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Loosen Bell's Iron Grip

Vonage In Print News
August 25, 2003
By Tyler Hamilton

It's been more than a month since the telephone regulator ordered Bell Canada and kin to sell their high-speed Internet services separately from their local phone services.

It was an important decision, the result of a complaint filed by Call-Net Enterprises Inc, the Toronto-based parent of Sprint Canada.

But five weeks later, nothing has really changed and consumers continue to be denied choice in the marketplace.

First, a little background. Call-Net doesn't sell high-speed service yet, but it's one of the few companies offering a competitive local telephone service to the residential market. It's an uphill climb for Call-Net at the best of times.

In its submission to the Canadian Radio-television and Telecommunications Commission early in the year, Call-Net argued that Bell had an unfair advantage by requiring its high-speed Sympatico DSL customers to also have Bell's local phone service.

How, asked Call-Net, could it lure customers to its own local service if these customers had to first give up their high-speed service from Bell (or Telus, or one of the other established telcos)? Put another way, how could Call-Net hope to keep its current local customers if these customers want to get high-speed service from Bell?

They're both valid questions, considering Canadians are the second-highest users of high-speed Internet services in the world on a per capita basis, behind only the South Koreans. Bell, by making high-speed service inseparable from local service, has been able to keep firm grip on customers and thwart Call-Net's competitive efforts.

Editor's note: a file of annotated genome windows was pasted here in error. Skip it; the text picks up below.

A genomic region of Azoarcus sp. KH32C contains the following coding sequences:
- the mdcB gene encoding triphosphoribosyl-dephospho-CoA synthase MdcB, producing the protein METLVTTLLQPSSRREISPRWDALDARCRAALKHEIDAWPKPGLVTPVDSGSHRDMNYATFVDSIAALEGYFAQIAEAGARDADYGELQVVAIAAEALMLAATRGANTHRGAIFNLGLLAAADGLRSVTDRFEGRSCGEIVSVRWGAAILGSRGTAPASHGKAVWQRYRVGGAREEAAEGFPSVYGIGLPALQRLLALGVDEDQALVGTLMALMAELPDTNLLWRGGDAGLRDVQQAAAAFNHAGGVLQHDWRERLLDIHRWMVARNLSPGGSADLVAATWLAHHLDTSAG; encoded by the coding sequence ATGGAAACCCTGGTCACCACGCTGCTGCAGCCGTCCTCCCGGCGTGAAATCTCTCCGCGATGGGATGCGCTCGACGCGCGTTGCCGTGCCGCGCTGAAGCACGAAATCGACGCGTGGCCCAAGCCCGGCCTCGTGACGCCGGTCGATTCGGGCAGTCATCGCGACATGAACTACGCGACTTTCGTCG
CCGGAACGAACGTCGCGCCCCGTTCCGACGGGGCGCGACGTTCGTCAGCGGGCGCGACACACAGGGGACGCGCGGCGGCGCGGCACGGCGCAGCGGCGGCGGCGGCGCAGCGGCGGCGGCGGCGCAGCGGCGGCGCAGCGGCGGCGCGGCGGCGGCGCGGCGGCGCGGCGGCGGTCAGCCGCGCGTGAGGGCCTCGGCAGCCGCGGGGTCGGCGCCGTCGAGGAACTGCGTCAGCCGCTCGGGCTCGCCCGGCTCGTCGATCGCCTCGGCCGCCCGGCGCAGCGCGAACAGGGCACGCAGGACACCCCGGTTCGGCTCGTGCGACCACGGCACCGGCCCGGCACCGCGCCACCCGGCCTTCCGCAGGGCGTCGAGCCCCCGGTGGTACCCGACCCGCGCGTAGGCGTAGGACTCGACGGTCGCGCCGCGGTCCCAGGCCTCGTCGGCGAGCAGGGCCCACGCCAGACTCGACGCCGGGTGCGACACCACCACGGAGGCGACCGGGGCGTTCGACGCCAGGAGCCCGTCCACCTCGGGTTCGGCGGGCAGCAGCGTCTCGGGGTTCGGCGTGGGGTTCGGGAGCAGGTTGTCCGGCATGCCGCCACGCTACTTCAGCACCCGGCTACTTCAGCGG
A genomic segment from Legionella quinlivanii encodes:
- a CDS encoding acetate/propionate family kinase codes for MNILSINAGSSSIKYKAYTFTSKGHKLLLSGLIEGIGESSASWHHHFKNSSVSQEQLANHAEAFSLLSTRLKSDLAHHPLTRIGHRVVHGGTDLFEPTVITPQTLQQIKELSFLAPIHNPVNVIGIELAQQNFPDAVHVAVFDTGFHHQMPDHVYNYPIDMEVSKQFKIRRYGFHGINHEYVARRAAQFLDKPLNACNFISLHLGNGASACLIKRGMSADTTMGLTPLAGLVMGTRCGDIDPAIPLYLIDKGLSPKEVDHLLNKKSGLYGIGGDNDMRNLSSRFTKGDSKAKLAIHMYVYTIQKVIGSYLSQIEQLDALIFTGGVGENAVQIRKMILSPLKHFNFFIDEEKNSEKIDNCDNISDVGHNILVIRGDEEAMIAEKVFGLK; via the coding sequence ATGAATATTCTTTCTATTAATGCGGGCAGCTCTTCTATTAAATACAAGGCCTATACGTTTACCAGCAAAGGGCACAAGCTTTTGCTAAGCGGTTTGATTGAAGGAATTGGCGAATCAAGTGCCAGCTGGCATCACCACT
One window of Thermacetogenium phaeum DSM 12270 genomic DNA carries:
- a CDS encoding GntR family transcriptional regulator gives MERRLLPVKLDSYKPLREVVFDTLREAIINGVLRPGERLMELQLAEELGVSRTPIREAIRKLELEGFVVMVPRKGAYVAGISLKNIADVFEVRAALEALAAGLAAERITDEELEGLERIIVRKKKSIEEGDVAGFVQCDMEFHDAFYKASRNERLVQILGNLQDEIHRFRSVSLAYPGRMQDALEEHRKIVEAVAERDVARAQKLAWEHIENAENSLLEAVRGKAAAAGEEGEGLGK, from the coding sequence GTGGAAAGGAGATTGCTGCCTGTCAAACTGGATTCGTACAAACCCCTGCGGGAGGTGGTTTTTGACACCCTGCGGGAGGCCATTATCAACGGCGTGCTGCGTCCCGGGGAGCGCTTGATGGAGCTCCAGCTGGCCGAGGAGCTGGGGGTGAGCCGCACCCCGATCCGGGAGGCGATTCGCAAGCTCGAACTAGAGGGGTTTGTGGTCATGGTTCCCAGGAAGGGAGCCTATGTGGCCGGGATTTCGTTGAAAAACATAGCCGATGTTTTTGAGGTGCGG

The CRTC agreed last month with Call-Net and ruled that Bell, Telus, Aliant and others had to change their ways.

As a consumer who treasures choice in the marketplace, I can relate to this issue. I've been interested in testing out Sprint Canada's local service for several months now, but because I've been a long-time subscriber to Bell's high-speed service, I'm unwilling to give that up. Many friends I've spoken with have raised similar issues.

When the CRTC ruled that Bell can't deny DSL service to customers who go to Call-Net for local service, it was a win for all Canadian consumers.

A couple of weeks after the CRTC's ruling, I decided to exercise my options. I called Sprint Canada and asked for its local service, making clear I'm a High-Speed Sympatico user with no intention of giving it up.

The response from the customer service agent? "Bell has not set the wheel in motion for me to set up that line," she said.

I asked when I could get that line. "All the telcos said it would take a lot of work," she explained. "I really don't know what's going to happen."

It wasn't a surprising response. The CRTC said its decision took effect immediately, but Bell and Telus and the other established telcos said many "technical" issues had to be sorted out before they could comply.